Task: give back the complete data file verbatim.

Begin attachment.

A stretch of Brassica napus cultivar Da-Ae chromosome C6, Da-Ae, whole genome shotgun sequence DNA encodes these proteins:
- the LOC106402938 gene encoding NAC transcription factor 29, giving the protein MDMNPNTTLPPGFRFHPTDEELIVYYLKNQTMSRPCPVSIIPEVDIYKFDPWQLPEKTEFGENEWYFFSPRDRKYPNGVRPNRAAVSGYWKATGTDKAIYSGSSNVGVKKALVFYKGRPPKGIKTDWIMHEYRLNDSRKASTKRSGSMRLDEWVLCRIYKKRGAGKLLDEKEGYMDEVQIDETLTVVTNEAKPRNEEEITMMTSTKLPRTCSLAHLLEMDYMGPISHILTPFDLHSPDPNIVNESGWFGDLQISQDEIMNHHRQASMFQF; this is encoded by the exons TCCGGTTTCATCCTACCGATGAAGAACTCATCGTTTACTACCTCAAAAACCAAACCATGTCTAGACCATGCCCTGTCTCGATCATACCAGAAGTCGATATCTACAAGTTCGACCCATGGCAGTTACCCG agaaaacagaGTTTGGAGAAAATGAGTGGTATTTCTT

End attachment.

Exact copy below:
A stretch of Brassica napus cultivar Da-Ae chromosome C6, Da-Ae, whole genome shotgun sequence DNA encodes these proteins:
- the LOC106402938 gene encoding NAC transcription factor 29, giving the protein MDMNPNTTLPPGFRFHPTDEELIVYYLKNQTMSRPCPVSIIPEVDIYKFDPWQLPEKTEFGENEWYFFSPRDRKYPNGVRPNRAAVSGYWKATGTDKAIYSGSSNVGVKKALVFYKGRPPKGIKTDWIMHEYRLNDSRKASTKRSGSMRLDEWVLCRIYKKRGAGKLLDEKEGYMDEVQIDETLTVVTNEAKPRNEEEITMMTSTKLPRTCSLAHLLEMDYMGPISHILTPFDLHSPDPNIVNESGWFGDLQISQDEIMNHHRQASMFQF; this is encoded by the exons TCCGGTTTCATCCTACCGATGAAGAACTCATCGTTTACTACCTCAAAAACCAAACCATGTCTAGACCATGCCCTGTCTCGATCATACCAGAAGTCGATATCTACAAGTTCGACCCATGGCAGTTACCCG agaaaacagaGTTTGGAGAAAATGAGTGGTATTTCTT